Here’s a look at this potentially spectacular series, by the early overall numbers:

• Goals per game: MSU 4.38 (second); ND 4.00 (fourth)
• Goals allowed per game: MSU 3.00 (sixth); ND 1.10 (first)
• Power play: MSU 21.1 percent (fifth); ND 21.3 (fourth)
• Penalty kill: MSU 86.8 percent (third); ND 92.9 (first)
• Top scorer: MSU Tim Kennedy (6-5–11); ND Mark Van Guilder (8-6–14)
• Top ‘tender: MSU Jeff Lerg (.872 SV%); ND David Brown (.953 SV%)

Just a couple of weeks ago, when the Spartans faced the Wolverines, Lerg’s save percentage was .840.

Four of Kennedy’s goals have come on the power play. Tim Crowder (4-6–10) is the only other Spartan to reach double digits in scoring so far this season, but several others are on the brink.

Four of the Fighting Irish, including Van Guilder, have hit the 10-point mark. That’s just freaky.

When Rip Van Winkle awoke from his long slumber, he wondered that “the very character of the people seemed changed.”

If the Irish prevail this weekend, the very character of the CCHA may, indeed, be changed as well.

Picks: Everything in me wants to call an Irish sweep. Why? I don’t know. Maybe something to do with those wins out east, and wanting so much for this program to succeed for the sake of the entire league … but not at the expense of the Spartans. As much as I desire genuine parity — and consistent excellence — in the CCHA, I don’t want the top programs to tumble. I think this series will be good, old-fashioned hockey. ND 3-2, MSU 3-2

Touchdown Jesus 4, U.S. Armed Forces 0

Notre Dame hockey beat Army and Air Force for that title in Tampa. So far this season, the gridiron Irish have defeated Navy and Air Force and this weekend host Army.

Does the RNC know about this?

The Last Item on the Irish Bandwagon this Week

The fans at the Joyce Center are calling themselves “Jacco’s Waccos.” That they have organized even this much is a welcome sign of life for Irish hockey, but their creativity is a welcome sign of intelligence in college hockey, period.

Last weekend, these fans sang their own version of “Happy Birthday” to Bowling Green goaltender Jimmy Spratt:

Happy birthday to you,
You let four goals through,
Happy birthday, dear Spratt,
You’re still really bad.

Now, I know this contains nothing obscene, but I laughed myself silly when I received this by email from a fan.

Not having attended the game, I was able to confirm through a story in the South Bend Tribune. In that story, Irish sophomore forward Christian Hanson praised the ND student fans for their cleverness.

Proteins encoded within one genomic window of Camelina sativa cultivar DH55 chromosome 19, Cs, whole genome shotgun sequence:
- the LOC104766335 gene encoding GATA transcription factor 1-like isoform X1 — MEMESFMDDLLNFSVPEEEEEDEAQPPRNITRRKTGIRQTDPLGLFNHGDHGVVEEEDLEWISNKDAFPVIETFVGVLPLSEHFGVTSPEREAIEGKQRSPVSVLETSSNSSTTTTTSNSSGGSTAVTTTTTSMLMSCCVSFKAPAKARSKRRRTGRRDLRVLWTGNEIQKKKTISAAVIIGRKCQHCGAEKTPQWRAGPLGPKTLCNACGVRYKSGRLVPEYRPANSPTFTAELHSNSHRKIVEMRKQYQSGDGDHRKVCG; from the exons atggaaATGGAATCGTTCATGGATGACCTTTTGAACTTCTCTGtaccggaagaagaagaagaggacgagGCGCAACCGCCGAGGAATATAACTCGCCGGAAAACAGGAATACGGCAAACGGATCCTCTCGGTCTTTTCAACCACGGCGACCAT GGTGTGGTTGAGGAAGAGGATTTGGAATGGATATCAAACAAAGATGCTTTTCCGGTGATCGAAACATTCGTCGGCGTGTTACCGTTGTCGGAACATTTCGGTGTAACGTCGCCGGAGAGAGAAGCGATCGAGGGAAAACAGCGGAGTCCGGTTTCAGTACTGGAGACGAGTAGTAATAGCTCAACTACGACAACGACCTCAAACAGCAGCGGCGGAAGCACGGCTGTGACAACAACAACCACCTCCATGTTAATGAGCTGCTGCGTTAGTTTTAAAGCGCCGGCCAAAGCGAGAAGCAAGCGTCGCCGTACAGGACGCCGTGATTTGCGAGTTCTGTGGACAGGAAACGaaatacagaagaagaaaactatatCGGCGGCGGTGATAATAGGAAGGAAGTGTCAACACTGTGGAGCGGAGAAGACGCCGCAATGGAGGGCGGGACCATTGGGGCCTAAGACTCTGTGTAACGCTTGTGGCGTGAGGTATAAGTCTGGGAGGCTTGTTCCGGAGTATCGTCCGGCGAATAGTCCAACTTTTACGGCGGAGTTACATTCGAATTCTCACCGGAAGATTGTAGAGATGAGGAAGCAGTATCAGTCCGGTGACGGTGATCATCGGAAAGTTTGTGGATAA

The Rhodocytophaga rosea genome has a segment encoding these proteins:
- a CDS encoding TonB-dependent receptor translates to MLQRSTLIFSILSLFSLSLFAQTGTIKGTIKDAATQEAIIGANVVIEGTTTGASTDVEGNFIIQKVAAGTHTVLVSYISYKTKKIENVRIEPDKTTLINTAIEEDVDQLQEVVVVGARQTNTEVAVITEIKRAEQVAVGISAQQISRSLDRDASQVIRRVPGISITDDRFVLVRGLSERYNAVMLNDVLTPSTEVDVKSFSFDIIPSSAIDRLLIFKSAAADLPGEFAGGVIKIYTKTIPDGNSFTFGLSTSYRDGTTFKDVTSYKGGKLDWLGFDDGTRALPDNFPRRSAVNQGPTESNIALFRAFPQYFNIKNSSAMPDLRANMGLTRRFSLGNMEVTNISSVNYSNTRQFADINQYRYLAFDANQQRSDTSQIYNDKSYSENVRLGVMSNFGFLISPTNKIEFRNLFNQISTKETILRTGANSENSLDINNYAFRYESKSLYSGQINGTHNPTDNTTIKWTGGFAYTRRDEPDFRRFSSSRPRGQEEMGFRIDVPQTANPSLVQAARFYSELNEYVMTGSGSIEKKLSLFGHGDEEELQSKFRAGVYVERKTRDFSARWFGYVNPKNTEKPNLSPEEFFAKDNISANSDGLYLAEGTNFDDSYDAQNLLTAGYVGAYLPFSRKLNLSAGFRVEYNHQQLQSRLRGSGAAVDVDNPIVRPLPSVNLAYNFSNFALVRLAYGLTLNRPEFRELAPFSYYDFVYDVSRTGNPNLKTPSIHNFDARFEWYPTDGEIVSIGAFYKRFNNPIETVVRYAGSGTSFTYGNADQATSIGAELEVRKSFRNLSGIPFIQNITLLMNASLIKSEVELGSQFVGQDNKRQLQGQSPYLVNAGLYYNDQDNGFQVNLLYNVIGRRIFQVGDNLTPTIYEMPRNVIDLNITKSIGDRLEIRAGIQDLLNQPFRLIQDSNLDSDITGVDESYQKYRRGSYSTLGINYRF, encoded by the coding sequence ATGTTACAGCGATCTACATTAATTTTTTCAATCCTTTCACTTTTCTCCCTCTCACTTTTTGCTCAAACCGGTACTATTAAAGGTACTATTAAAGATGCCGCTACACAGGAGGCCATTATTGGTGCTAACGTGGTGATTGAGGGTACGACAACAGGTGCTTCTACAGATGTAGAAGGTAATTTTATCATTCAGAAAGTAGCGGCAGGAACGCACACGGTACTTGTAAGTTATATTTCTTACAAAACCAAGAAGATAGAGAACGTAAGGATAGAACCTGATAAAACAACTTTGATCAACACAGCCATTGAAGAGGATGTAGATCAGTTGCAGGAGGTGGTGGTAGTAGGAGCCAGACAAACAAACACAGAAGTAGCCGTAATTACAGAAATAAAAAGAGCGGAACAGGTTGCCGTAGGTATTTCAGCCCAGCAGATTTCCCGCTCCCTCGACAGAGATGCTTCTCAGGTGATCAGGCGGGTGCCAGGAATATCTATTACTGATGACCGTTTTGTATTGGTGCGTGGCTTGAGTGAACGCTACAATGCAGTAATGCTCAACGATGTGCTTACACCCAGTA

“Honestly, our student section and band have a lot nicer taunts than when we go on the road.” Presumably, Hanson meant that the Irish receive taunts not nearly as nice on the road as their opponents do in South Bend.

And the irony of his parentage can’t be lost on anyone.

Good Hockey from Western Michigan

Well, for one game, at least.

Last week, the Broncos came to Columbus to deliver an 8-5 whacking Thursday before tying OSU 2-2 Friday.

The Thursday game, played in Value City Arena, was everything you’d expect of two freshman goaltenders getting little help from the defenses in front of them: sloppy, end-to-end, high-scoring (obviously), and boring.

(It didn’t help that the officiating was disruptive and, IMO, inconsistent from beginning to the end of the game. Everyone has an off night, and that was the only night in CCHA play that I’ve personally witnessed that made me wince.)

The Broncos were happy to take those two points Thursday, but head coach Jim Culhane said that allowing five goals was a concern, especially two shorthanded markers.

“We did give up five goals, and a number of those were obviously on the power play, too,” said Culhane. “You look at special teams situations [where] we did score on the power play, which was a positive for us, but there are other things we’ve got to do.”

The second contest, in the Ohio Expo Center, was an excellent hockey game. The Expo Center is the only place in the league that can be legitimately called a barn; it is the arena at the Ohio State Fairgrounds, and more often than not hosts horse shoes, as evidenced by the thick dust coating much of the upper reaches of the building.

(Late in the game, a puck hit a high exhaust fan over the south end of the building, showering the empty seats below with material of a very questionable composition. I was reminded of the horse show I saw at the state fair last summer, where beauty queens wear satin gowns while walking through ankle-deep sawdust, smiling. I shuddered.)

But the ice was fantastic and the teams were fast. Both squads played defense, and both rookie goaltenders — Riley Gill for WMU and Joseph Palmer for OSU — were solid. There were controversial goals and non-goals, and pretty play from both offenses. It’s a shame there were only 1,572 people there.

I did like what I saw from the Broncos, and I can’t remember the last time I said that. What I liked most were the adjustments WMU made from Thursday to Friday, especially in front of Gill. And I liked the play of freshmen Mark Letestu and sophomore Jeff LoVecchio.